McElligott was active in the Roman Catholic Church and was a member of Holy Family Cathedral in Anchorage. He was chairman of the finance committee that raised funds during the building of the Holy Family Cathedral. He was invested in the Knights of the Holy Sepulcher and the Order of Malta, a religious order involved in hospital work.

McElligott’s wife, Esther, was one of the founders of Bishop's Attic (the local Catholic sponsored thrift shop) and served on its board of directors for more than twenty years. She was also a member of the board of directors that planned, started, and built the Anchorage Senior Center.[9] She was a life member of the Pioneers of Alaska’s Auxiliary 4, Woman’s Club, and the Mother’s Club of Anchorage.[10]

Edward R. McElligott died on April 5, 1991 and is buried in the Catholic Tract of the Anchorage Memorial Park Cemetery. Esther Olund McElligott died at home in Anchorage on October 26, 2004, and is also buried at Anchorage Memorial Park Cemetery. They were survived by four of their five children: Marymae “Mickey” McElligott Duncan, Margaret Ann “Margie” Gass, Michael McElligott, and Esther Lynn Hickel. Their eldest son, James Morgan McElligott, died at the age of fifteen due to complications from rheumatic fever.



[1] Obituary, Edward R. McElligott, Anchorage Daily News, April 8, 1991, E-4.

[2] Ibid.

[3] Obituary, Esther McElligott, Anchorage Daily News, October 31, 2004, B-11; and Tewkesbury’s Who’s Who in Alaska and Alaska Business Index (Juneau: Tewkesbury Publishers, 1947), 52.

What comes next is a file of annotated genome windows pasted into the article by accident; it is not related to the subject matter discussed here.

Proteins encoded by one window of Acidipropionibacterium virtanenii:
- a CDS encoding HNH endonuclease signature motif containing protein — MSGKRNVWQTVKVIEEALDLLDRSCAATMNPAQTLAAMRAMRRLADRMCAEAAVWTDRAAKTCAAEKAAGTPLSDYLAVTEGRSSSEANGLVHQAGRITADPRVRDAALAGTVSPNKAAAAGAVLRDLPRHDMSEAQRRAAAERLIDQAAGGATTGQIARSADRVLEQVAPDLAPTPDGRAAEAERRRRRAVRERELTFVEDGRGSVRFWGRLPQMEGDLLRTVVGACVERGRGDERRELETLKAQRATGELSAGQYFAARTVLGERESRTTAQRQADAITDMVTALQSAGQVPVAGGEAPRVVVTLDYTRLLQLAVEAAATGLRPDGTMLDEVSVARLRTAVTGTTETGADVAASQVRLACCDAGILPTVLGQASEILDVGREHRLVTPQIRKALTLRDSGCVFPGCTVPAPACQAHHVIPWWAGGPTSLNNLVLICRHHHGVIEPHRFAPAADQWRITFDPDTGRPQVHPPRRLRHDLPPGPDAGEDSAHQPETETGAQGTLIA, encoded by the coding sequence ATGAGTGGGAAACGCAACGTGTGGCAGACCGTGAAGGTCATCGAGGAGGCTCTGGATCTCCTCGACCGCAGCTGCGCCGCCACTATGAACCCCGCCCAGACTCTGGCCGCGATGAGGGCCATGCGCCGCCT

[4] Transcript, oral history interview, Esther Olund McElligott and Esther Heverling Wolfe, Interview by Maureen Cowles, transcription by Gail Hoshiko-Reed, October 15, 1992, 1 and 17-18, Anchorage Pioneer Oral History Project, Oral History Transcripts, 1992-1995 (HMC-0466), Series 2, Oral History Interview Transcripts, Box 1, Folder 15, Archives and Special Collections, Consortium Library, University of Alaska Anchorage, Anchorage, AK; and “‘Old-Timers’ Reminisce about Providence,” Providence News Cache, v. 3, no. 4, Winter 1973, 4, (accessed August 23, 2016).

[5] Ibid., 18.

[6] Obituary, Edward R. McElligott, Anchorage Daily News, April 8, 1991 E-4.

[7] "Voters Elect Wolfe, Ervin, McElligott, Affirm Separate Utility Accounts," Anchorage Daily Times, April 5, 1944, 1; and entry for Ed McElligott, History of Mayors and Assembly Members, 1925-1985 [“Mayors and Councilman of the City of Anchorage, Alaska],” Clerk’s Office, Municipality of Anchorage, Anchorage, AK.

[8] Obituary, Edward R. McElligott, Anchorage Daily News, April 8, 1991, E-4; and Tewkesbury’s Who’s Who in Alaska and Alaska Business Index, 52.

[9] John P. Bagoy, Legends & Legacies, Anchorage, 1910-1935 (Anchorage: Publications Consultants, 2001), 315-316.

[10] Entry for “McElligott, Esther and Edward,” in Fond Memories of Anchorage Pioneers (Anchorage: Pioneers of Alaska, Igloo 15, Auxiliary 4, 1996), 150-151.


This biographical sketch of Edward R. McElligott is based on an essay which originally appeared in John Bagoy’s Legends & Legacies, Anchorage, 1910-1935 (Anchorage, AK: Publications Consultants, 2001), 315-316. See also the Edward McElligott file, Bagoy Family Pioneer Files (2004.11), Box 5, Atwood Resource Center, Anchorage, AK.  Photographs courtesy of the McElligott family.  Edited by Mina Jacobs, 2012.  Note:  edited, revised, and expanded by Bruce Parham, August 23, 2016.

Preferred citation:  Bruce Parham, ed., “McElligott, Edward R. ‘Ed’, Cook Inlet Historical Society, Legends & Legacies, Anchorage, 1910-1940,

Major support for Legends & Legacies, Anchorage, 1910-1940, provided by: Anchorage Museum at Rasmuson Center, Atwood Foundation, Cook Inlet Historical Society, and the Rasmuson Foundation. This educational resource is provided by the Cook Inlet Historical Society, a 501 (c) (3) tax-exempt association. Contact us at the Cook Inlet Historical Society, by mail at Cook Inlet Historical Society, Anchorage Museum at Rasmuson Center, 625 C Street, Anchorage, AK 99501 or through the Cook Inlet Historical Society website,